March 30, 2005: Millenium Ecosystem Assessment Highlights Global Decline (BBC Report)
Study highlights global decline
By Jonathan Amos
BBC News science reporter
The world's bulging population has led to the creation of mega-cities
The most comprehensive survey ever into the state of the planet concludes that human activities threaten the Earth's ability to sustain future generations.
The report says the way society obtains its resources has caused irreversible changes that are degrading the natural processes that support life on Earth.
This will compromise efforts to address hunger, poverty and improve healthcare.
The Millennium Ecosystem Assessment was drawn up by 1,300 researchers from 95 nations over a period of four years.
It reports that humans have changed most ecosystems beyond recognition in a dramatically short space of time.
The way society has sourced its food, fresh water, timber, fibre and fuel over the past 50 years has seriously degraded the environment, the assessment (MA) concludes.
The current state of affairs is likely to be a road block to the Millennium Development Goals agreed to by world leaders at the United Nations in 2000, it says.
“Any progress achieved in addressing the goals of poverty and hunger eradication, improved health, and environmental protection is unlikely to be sustained if most of the ecosystem 'services' on which humanity relies continue to be degraded,” the report states.
The MA is slightly different to all previous environmental reports in that it defines ecosystems in terms of the “services”, or benefits, that people get from them – timber for building; clean air to breathe; fish for food; fibres to make clothes.
The study finds the requirements of a burgeoning world population after WW II drove an unsustainable rush for these natural resources.
Although humanity has made considerable gains in the process – economic growth and food production have continued to rise – the way these successes have been achieved puts at risk global prosperity in the future.
“When we look at the drivers of change affecting ecosystems, we see that across the board, the drivers are either staying steady of increasing in severity – habitat change, climate change, invasive species, overexploitation of resources and pollution such as nitrogen of phosphorus,” said Dr William Reid, the director of the MA.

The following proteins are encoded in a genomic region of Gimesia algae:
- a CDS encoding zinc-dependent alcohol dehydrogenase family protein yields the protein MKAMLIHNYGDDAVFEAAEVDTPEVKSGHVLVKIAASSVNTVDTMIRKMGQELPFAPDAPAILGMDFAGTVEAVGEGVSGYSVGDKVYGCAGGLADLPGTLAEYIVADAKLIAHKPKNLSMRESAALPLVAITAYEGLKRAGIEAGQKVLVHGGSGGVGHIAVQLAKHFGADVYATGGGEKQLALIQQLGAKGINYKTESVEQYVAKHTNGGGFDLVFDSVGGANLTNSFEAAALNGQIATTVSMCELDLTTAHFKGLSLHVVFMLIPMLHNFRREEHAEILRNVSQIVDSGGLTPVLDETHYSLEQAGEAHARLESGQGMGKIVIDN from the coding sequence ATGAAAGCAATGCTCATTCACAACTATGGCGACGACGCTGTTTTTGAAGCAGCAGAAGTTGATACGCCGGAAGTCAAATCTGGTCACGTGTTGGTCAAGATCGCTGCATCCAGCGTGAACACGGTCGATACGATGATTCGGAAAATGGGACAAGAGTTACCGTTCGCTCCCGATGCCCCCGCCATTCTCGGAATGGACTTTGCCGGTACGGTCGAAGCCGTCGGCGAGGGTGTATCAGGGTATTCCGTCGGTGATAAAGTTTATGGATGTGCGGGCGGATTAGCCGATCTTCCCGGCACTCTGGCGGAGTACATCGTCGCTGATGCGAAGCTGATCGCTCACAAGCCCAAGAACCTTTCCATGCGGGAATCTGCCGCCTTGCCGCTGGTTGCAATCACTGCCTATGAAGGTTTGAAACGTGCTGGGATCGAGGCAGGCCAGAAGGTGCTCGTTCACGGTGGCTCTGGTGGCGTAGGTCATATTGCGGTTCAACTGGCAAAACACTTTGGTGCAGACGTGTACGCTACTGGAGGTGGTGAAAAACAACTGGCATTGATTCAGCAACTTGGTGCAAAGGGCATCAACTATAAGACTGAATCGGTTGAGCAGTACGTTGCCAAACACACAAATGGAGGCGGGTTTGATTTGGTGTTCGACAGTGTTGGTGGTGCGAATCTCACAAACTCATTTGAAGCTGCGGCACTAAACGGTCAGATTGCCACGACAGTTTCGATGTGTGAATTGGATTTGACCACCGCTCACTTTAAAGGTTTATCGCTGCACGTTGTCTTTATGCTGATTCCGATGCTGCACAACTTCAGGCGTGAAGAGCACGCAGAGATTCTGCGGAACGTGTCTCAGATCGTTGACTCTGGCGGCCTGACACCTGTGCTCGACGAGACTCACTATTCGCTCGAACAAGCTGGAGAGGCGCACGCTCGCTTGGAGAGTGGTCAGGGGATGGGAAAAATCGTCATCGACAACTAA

More land was converted to agriculture since 1945 than in the 18th and 19th Centuries combined. More than half of all the synthetic nitrogen fertilisers – first made in 1913 – ever used on the planet were deployed after 1985.
The MA authors say the pressure for resources has resulted in a substantial and largely irreversible loss in diversity of life on Earth, with some 10-30% of the mammal, bird and amphibian species currently threatened with extinction.
They report only four ecosystem “services” have been enhanced in the last 50 years: increases in crop, livestock and aquaculture production, and increased carbon sequestration for global climate regulation.
Two services – fisheries and fresh water – are now well beyond levels that can sustain current, much less future, demands. The experts warn these problems will substantially diminish the benefits for future generations.
The assessment runs to 2,500 pages and is intended to inform global policy initiatives. It says changes in consumption patterns, better education, new technologies and higher prices for exploiting ecosystems could all help slow the damage being done to the planet.
“The over-riding conclusion of this assessment is that it lies within the power of human societies to ease the strains we are putting on the nature services of the planet, while continuing to use them to bring better living standards to all,” the MA board of directors said in a statement.
“Achieving this, however, will require radical changes in the way nature is treated at every level of decision-making and new ways of cooperation between government, business and civil society. The warning signs are there for all of us to see. The future now lies in our hands.”
The MA has cost some $20m to put together. It was funded by the Global Environment Facility, the United Nations Foundation, the David and Lucile Packard Foundation, the World Bank and others.
“This report is essentially an audit of nature's economy, and the audit shows we've driven most of the accounts into the red,” commented Jonathan Lash, the president of the World resources Institute.
“If you drive the economy into the red, ultimately there are significant consequences for our capacity to achieve our dreams in terms of poverty reduction and prosperity.”
The report's details were released on Wednesday at meetings in London, Washington DC, Tokyo, Brasilia, Cairo, Beijing, Nairobi, and New Delhi. More detailed assessments of world regions will follow later in the year.
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